Some people pick up languages like colds, or sunburns—without effort, through simple immersion in the atmosphere. Others can’t hear the word ‘conjugate’ without flashing back, in shame, to the classrooms where they failed, so long ago, to shake the curse of monolingualism. What exactly is it that allows the first group to stride around making small talk in Spanish and reading Kafka in the German while the rest of us struggle with just one language? For this week’s Giz Asks, we reached out to a number of language experts to find out.
Professor of Developmental, Behavioural and Cognitive Neuroscience and Director of the Laboratory for the Neural Bases of Bilingualism at the University of Houston, and the author of The Bilingual Brain
People aren’t totally in control over when (or whether) they learn a second language—a lot of it is environmental. If you’re exposed to a second language when you’re younger, there’s evidence that you’ll be better not just at that language but at learning a third or fourth as well.
But the big question people ask is: what is in my control? And for the later-language learner, research shows that what becomes increasingly important is the musical ear. When people ask me “why do I have so much trouble learning another language?” I ask them: “can you sing happy birthday?” Invariably, people who have trouble learning another language say they can’t sing in tune.
It has to do with being able to make foreign sound discriminations. You can detect the difference in a note—you can hear it. You can also detect the difference between, say, the ‘D’ in English (as in ‘dead’ or ‘door’) and the D sound in Spanish, which is almost like a ‘th’ (as in ‘the’) but not quite.
Michael Erard has a book called Babel No More about what he calls super-language learners, or hyperpolyglots. He points out that these people have both a good ear and the ability to step out and think about the grammar abstractly. Meanwhile, people who don’t have a good musical ear tend to have stronger accents, but may rely a lot on grammar, because they need the rules to guide them. Good language learners can do both—they can talk about the rules abstractly. At the same time, they have a good feel for the language and can hear what is right and wrong intuitively.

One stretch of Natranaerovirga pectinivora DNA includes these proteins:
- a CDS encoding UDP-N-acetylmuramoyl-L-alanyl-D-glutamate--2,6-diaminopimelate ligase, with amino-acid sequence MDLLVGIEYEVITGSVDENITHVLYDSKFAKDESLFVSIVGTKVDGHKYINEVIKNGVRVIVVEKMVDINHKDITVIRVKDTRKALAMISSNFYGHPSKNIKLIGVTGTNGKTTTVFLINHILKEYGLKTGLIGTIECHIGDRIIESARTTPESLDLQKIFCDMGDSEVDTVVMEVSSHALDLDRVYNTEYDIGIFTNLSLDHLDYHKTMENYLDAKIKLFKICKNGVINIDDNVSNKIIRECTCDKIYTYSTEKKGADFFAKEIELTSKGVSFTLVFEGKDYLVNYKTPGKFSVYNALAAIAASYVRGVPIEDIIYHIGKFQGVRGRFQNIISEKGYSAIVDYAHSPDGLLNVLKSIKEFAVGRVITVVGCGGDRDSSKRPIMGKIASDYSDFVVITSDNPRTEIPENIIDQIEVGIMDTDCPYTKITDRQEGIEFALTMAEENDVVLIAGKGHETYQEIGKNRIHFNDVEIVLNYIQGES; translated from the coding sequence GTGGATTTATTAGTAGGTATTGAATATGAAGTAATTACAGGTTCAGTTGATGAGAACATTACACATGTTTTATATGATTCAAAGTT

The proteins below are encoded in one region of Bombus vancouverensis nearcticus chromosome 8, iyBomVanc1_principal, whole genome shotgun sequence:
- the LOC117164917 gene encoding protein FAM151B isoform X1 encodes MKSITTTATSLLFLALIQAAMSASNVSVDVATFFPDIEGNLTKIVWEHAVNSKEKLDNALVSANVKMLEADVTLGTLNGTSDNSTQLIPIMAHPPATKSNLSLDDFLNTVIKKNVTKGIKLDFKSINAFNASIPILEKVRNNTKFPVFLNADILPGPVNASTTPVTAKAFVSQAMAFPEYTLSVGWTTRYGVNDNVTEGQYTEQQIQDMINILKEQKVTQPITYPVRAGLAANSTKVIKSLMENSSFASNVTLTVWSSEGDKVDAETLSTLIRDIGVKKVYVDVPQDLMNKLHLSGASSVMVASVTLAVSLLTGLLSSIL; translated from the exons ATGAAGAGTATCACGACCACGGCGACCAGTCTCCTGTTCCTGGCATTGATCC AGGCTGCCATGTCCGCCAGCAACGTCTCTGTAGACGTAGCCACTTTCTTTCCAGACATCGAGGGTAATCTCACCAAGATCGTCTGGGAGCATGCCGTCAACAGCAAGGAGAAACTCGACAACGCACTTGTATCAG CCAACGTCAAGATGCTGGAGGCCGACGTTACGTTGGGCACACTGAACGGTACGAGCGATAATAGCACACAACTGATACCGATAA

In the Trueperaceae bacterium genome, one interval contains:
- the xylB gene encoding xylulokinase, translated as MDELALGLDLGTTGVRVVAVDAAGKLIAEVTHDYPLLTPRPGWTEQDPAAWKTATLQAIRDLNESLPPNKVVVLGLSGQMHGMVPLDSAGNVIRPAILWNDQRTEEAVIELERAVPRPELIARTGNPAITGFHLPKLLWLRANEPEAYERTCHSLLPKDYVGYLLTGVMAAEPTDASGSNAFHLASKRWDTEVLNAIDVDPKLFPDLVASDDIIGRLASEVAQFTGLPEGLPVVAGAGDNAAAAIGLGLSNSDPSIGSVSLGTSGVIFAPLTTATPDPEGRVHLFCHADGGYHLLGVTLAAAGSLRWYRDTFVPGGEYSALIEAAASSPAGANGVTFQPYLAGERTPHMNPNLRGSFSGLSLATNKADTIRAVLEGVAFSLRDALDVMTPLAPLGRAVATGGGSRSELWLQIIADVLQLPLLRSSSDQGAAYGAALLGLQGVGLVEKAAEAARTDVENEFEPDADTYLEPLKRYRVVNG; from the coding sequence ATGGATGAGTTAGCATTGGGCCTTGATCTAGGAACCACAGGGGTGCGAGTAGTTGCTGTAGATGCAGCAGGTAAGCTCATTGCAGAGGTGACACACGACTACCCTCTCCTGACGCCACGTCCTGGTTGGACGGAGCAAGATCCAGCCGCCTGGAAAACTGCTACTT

Lecturer, Human Communication, Development & Hearing, University of Manchester
As a language development researcher, the most obvious answer to me is that age is a major factor in how well people will learn additional languages. The younger you are when you start to learn a new language, the better you will be at that language and the more native-like you will sound. One reason for this is that there is actually a huge range of language sounds that humans can produce, but any given language uses only a small subset of these to make words (English for example has ~40 different sounds). Babies initially start out quite sensitive to all of these: they can tell the difference between these sounds and make sounds that aren’t used in their language. But as they start to learn their language, they focus in only on the most important sounds. They stop discriminating between those sounds not in their language and they narrow their production to the sounds that are in their language. This means that as you get older, it gets harder to pick out and use sounds that are not in your native language.
We also see age differences in learning things like grammatical rules, about how words in a language are organised and used. The earlier a language is learned, the less likely a speaker is to make grammatical errors. For example some languages, like Italian, use articles (the “the”) in more cases than we would in English. The later a speaker learns their language, the more likely they are to make grammatical errors (e.g., Italian speakers using too many articles in English; English speakers using too few articles in Italian) and to have difficulty learning new grammatical rules.